Data from the Tax Office shows that Australia’s 1.3 million landlords claimed $13.8 billion in tax losses in 2012 to offset other income via negative gearing and other costs associated with investment housing, according to the AFR this morning.
The data shows that the largest grouping of claims for tax offset come from people earning between $30,000 and $80,000 with an average loss in the 2012 tax year of $10,894.
Interestingly the data also shows that for incomes over $180,000 the loss claimed more than doubles to an average $22,772.
While The Australian reports this morning that the Commision of Audit has not recommended any changes to negative gearing arrangements, this is a big average claim for those in the highest income bracket when viewed in the context of the current debate about taxpayer subsidies for the “rich”.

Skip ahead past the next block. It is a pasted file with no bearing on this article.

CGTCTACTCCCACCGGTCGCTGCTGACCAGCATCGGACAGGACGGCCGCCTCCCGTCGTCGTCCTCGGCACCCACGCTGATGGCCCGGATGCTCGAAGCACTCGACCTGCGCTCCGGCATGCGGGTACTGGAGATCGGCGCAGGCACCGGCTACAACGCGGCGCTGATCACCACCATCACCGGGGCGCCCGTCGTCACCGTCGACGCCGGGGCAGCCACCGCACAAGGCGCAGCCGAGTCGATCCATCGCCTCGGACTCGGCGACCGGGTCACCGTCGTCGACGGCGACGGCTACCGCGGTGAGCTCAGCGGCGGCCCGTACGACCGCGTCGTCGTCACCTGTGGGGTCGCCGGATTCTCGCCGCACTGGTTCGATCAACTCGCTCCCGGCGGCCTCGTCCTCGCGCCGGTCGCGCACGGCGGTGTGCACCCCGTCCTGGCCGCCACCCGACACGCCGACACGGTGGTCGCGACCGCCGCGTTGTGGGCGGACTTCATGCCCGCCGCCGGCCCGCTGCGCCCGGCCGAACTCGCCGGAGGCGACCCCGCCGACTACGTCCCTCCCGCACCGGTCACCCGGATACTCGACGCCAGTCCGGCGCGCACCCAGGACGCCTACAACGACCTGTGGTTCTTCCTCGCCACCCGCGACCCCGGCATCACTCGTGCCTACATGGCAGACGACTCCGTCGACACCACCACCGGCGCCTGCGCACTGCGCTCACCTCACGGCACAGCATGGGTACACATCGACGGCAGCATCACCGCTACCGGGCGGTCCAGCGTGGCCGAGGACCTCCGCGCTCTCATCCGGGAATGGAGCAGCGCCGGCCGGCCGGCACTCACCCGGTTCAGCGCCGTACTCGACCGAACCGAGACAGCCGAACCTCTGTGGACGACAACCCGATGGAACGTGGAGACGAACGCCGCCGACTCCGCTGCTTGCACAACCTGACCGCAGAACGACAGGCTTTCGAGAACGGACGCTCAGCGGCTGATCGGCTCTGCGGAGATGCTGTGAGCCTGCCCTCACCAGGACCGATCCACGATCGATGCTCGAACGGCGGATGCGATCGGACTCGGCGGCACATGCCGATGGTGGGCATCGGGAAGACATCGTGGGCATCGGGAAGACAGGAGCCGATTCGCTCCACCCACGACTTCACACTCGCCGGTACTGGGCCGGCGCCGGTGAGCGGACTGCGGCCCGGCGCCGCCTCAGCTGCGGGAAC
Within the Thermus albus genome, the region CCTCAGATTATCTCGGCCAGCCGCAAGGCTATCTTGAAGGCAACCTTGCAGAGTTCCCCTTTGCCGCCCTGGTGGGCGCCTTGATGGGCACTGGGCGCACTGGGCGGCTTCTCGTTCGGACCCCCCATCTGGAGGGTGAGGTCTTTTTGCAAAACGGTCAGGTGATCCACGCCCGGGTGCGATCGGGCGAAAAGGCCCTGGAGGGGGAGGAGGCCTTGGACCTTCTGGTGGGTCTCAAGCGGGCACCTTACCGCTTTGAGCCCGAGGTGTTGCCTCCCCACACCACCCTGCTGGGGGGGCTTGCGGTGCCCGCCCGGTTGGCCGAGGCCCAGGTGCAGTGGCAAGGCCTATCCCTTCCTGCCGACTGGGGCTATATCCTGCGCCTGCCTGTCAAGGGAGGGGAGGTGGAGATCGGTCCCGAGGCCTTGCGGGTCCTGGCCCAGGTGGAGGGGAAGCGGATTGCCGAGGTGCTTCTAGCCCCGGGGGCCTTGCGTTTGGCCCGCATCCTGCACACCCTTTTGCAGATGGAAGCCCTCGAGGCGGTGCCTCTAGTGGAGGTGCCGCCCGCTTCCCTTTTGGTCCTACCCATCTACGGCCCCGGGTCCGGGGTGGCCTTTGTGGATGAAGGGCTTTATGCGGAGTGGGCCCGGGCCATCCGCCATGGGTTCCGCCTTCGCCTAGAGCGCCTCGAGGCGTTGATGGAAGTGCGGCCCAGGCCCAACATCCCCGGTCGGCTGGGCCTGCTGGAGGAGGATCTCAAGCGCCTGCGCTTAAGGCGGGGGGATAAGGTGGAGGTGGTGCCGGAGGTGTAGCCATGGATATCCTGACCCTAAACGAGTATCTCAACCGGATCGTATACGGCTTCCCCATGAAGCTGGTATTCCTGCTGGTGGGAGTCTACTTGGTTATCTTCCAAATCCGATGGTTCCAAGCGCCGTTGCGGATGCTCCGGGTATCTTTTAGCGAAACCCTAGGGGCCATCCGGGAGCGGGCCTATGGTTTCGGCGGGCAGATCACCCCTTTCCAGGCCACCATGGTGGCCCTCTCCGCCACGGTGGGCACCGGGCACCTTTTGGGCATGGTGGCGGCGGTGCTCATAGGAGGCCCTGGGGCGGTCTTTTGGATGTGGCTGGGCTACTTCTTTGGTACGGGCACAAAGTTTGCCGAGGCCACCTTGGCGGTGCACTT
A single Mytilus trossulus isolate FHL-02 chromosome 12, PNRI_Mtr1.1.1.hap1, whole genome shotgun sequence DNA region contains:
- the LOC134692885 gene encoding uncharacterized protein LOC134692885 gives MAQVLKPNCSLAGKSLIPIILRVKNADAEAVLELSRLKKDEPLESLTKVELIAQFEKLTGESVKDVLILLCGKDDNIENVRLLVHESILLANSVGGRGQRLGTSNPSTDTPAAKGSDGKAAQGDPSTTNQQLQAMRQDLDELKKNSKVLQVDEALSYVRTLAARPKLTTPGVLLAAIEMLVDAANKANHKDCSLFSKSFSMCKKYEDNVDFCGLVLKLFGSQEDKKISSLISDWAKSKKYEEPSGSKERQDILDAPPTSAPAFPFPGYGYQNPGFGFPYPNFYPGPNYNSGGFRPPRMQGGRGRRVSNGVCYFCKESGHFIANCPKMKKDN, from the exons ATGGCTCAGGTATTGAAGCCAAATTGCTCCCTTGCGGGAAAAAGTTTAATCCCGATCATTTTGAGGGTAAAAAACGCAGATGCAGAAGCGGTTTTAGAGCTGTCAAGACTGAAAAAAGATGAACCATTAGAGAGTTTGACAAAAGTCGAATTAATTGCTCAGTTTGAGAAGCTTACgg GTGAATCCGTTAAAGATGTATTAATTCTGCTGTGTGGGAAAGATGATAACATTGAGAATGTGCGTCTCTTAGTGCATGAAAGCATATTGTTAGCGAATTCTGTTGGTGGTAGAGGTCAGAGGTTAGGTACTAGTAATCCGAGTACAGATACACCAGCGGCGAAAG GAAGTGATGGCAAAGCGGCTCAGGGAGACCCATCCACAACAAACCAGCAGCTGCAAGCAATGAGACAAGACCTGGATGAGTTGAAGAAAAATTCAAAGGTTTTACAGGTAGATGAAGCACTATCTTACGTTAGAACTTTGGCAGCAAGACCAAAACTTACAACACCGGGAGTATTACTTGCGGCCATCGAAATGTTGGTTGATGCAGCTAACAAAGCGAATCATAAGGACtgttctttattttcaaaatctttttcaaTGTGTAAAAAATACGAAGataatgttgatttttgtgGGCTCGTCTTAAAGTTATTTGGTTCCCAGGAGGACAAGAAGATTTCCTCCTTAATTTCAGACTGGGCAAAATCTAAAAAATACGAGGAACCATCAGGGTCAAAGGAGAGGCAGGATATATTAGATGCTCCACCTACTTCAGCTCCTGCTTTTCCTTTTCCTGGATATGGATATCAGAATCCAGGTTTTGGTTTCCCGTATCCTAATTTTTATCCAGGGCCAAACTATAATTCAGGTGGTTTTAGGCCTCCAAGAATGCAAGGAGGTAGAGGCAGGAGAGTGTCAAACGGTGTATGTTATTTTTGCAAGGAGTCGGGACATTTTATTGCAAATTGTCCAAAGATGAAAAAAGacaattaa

Already there is the mooted proposal to include the family home in the pension means test, and Tony Abbott just this week watered down his signature paid parental leave scheme.
Indeed, with the Government looking to raise something in the vicinity of $2.5 billion via the deficit levy, a fresh look at this $13.8 billion subsidy must surely be on the cards at some point.
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